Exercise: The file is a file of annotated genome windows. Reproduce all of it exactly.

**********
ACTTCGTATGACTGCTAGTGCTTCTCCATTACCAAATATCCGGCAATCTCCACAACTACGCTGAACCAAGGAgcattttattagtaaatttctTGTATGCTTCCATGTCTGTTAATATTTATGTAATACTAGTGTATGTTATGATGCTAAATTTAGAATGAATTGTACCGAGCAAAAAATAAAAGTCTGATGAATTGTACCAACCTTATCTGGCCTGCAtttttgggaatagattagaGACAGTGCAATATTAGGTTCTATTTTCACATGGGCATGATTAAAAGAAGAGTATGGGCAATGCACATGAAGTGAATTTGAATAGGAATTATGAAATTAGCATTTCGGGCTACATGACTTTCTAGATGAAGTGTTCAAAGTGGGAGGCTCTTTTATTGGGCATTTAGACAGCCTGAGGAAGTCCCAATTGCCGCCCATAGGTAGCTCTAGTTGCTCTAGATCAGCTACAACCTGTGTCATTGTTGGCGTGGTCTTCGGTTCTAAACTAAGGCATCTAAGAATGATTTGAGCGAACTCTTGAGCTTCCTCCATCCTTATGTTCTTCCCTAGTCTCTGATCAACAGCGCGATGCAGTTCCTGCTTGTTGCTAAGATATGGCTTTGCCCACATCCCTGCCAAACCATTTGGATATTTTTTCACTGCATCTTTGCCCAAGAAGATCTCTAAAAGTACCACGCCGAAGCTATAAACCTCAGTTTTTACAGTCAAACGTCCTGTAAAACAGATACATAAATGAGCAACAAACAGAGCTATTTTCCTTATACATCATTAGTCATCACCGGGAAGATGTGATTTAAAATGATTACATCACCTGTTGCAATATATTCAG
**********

ACTTCGTATGACTGCTAGTGCTTCTCCATTACCAAATATCCGGCAATCTCCACAACTACGCTGAACCAAGGAgcattttattagtaaatttctTGTATGCTTCCATGTCTGTTAATATTTATGTAATACTAGTGTATGTTATGATGCTAAATTTAGAATGAATTGTACCGAGCAAAAAATAAAAGTCTGATGAATTGTACCAACCTTATCTGGCCTGCAtttttgggaatagattagaGACAGTGCAATATTAGGTTCTATTTTCACATGGGCATGATTAAAAGAAGAGTATGGGCAATGCACATGAAGTGAATTTGAATAGGAATTATGAAATTAGCATTTCGGGCTACATGACTTTCTAGATGAAGTGTTCAAAGTGGGAGGCTCTTTTATTGGGCATTTAGACAGCCTGAGGAAGTCCCAATTGCCGCCCATAGGTAGCTCTAGTTGCTCTAGATCAGCTACAACCTGTGTCATTGTTGGCGTGGTCTTCGGTTCTAAACTAAGGCATCTAAGAATGATTTGAGCGAACTCTTGAGCTTCCTCCATCCTTATGTTCTTCCCTAGTCTCTGATCAACAGCGCGATGCAGTTCCTGCTTGTTGCTAAGATATGGCTTTGCCCACATCCCTGCCAAACCATTTGGATATTTTTTCACTGCATCTTTGCCCAAGAAGATCTCTAAAAGTACCACGCCGAAGCTATAAACCTCAGTTTTTACAGTCAAACGTCCTGTAAAACAGATACATAAATGAGCAACAAACAGAGCTATTTTCCTTATACATCATTAGTCATCACCGGGAAGATGTGATTTAAAATGATTACATCACCTGTTGCAATATATTCAG